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Connective Tissues.

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Presentation on theme: "Connective Tissues."— Presentation transcript:

1 Connective Tissues

2 Connective Tissue Found everywhere in the body
Most abundant and widely distributed of the primary tissues Major functions: Binding and support (bone and cartilage) Protection (bone and cartilage) Insulation (fat) Transportation of substances (blood)

3 Structural Elements of Connective Tissue
Ground substance – unstructured material that fills the space between cells and contains the fibers Fibers – provide support (collagen, elastic, or reticular) Cells – fibroblasts (connective tissue proper), chondroblasts (cartilage), osteoblasts (bone), hematopoietic stem cells (produces blood cells), and accessory cells (mast cells = cluster along blood vessels that detect foreign microorganisms; macrophages = “eat” foreign materials)

4 Connective Tissue Prosper
Sub-divisions: 1. Loose connective tissues (areolar, adipose, and reticular) 2. Dense connective tissues (dense regular, dense irregular, and elastic) *Except for blood, all mature connective tissues belong to this class

5 Connective Tissue Proper: Loose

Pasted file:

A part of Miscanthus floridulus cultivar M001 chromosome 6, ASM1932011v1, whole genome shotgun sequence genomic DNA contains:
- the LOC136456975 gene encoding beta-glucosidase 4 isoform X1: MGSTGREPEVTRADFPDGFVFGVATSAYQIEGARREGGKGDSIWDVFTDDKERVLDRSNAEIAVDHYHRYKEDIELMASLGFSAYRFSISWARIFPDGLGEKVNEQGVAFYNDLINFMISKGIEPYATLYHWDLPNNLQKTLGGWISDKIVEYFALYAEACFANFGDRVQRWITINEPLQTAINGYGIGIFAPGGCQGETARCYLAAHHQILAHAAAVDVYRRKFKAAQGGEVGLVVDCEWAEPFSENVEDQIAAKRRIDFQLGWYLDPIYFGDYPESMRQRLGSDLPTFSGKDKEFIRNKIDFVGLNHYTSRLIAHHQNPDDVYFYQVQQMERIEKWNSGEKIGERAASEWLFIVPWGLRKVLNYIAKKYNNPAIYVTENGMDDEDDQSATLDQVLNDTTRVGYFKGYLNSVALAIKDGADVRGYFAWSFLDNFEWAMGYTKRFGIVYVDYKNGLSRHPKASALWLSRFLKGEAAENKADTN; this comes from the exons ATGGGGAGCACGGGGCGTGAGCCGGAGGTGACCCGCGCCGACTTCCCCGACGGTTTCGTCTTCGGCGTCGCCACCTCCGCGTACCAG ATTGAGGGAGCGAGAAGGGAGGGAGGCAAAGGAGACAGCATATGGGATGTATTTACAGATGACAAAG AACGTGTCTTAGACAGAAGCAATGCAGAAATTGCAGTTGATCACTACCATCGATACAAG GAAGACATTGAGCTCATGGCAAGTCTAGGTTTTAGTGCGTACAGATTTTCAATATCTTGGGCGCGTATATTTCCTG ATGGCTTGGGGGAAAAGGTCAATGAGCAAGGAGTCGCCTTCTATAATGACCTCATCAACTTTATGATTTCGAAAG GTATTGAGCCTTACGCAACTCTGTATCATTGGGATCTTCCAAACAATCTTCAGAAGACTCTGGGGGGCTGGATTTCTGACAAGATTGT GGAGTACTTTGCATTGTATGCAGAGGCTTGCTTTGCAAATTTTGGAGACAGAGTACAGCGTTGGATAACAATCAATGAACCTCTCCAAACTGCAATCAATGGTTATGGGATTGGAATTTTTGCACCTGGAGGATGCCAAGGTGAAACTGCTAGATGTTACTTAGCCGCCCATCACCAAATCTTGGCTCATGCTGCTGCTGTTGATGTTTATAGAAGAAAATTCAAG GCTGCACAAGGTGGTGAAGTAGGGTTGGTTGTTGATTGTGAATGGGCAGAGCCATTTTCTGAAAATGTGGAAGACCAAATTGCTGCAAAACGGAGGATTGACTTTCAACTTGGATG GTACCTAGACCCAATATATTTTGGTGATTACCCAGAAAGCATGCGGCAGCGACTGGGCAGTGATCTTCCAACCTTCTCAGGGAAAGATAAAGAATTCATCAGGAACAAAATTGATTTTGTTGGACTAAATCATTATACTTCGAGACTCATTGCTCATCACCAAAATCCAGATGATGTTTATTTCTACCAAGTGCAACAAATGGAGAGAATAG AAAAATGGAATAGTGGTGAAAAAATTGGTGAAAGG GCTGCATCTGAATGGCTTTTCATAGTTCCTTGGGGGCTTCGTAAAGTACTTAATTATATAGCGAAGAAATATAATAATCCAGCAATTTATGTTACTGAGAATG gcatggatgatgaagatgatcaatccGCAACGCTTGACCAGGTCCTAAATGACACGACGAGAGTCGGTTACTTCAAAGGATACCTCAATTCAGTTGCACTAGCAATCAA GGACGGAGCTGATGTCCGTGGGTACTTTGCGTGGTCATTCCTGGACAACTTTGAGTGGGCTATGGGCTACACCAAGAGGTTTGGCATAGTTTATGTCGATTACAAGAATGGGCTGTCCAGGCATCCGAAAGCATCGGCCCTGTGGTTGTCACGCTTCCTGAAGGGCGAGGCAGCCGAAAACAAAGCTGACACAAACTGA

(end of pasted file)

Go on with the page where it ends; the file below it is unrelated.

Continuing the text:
Areolar connective tissue (little space) Most widely distributed connective tissue Supports and binds other tissues Holds body fluids Defends against infection Stores nutrients Functions as a universal packing tissue and connective tissue “glue” because it helps to hold the internal organs together and in their proper positions.

6 Connective Tissue Proper: Loose
Figure 4.8b

7 Connective Tissue Proper: Loose
Adipose connective tissue (“white fat”) 90% of tissue’s mass is made of fat cells Cells are packed closely together Richly vascularized (high metabolic activity) Abundant (approx. 18% of an average person’s body weight) Acts as a shock absorber Provides insulation Stores energy Prevents heat loss from body

8 Connective Tissue Proper: Loose
Figure 4.8c

9 Connective Tissue Proper: Loose
Reticular connective tissue The only fibers in its matrix are reticular fibers (reticular cells are scattered along) Limited to certain sites Forms a stroma (internal framework) that supports many blood cells in lymph nodes, spleen, and bone marrow

10 Connective Tissue Proper: Loose
Figure 4.8d

11 Connective Tissue Proper: Dense
Dense Regular: Parallel collagen fibers with a few elastic fibers Provides great resistance to tension Attaches muscles to bone or to other muscles, and bone to bone Tendons – attach skeletal muscles to bone Ligaments – connect bones to bones at joints Aponeuroses – sheet like tendons; attach muscles to other muscles or bones

12 Connective Tissue Proper: Dense Regular
Figure 4.8e

13 Connective Tissue Proper: Dense
Dense Irregular: Irregularly arranged collagen fibers with some elastic fibers Forms sheets in body areas where tension is exerted from many different directions Found in the dermis (skin), digestive tract, fibrous joint capsules, and the fibrous coverings that surround some organs (kidneys, bones, cartilages, muscles, and nerves)